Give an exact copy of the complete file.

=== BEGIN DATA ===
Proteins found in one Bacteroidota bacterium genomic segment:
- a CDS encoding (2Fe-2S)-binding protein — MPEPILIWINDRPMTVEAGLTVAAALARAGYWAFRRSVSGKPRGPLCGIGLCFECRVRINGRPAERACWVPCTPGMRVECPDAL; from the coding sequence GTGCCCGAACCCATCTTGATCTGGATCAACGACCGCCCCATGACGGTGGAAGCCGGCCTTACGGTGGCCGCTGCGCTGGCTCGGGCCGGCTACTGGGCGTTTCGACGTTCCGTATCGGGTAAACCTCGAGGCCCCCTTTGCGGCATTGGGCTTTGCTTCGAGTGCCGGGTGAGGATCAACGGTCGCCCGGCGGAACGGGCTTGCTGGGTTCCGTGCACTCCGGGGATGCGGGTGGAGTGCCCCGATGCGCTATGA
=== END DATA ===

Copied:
Proteins found in one Bacteroidota bacterium genomic segment:
- a CDS encoding (2Fe-2S)-binding protein — MPEPILIWINDRPMTVEAGLTVAAALARAGYWAFRRSVSGKPRGPLCGIGLCFECRVRINGRPAERACWVPCTPGMRVECPDAL; from the coding sequence GTGCCCGAACCCATCTTGATCTGGATCAACGACCGCCCCATGACGGTGGAAGCCGGCCTTACGGTGGCCGCTGCGCTGGCTCGGGCCGGCTACTGGGCGTTTCGACGTTCCGTATCGGGTAAACCTCGAGGCCCCCTTTGCGGCATTGGGCTTTGCTTCGAGTGCCGGGTGAGGATCAACGGTCGCCCGGCGGAACGGGCTTGCTGGGTTCCGTGCACTCCGGGGATGCGGGTGGAGTGCCCCGATGCGCTATGA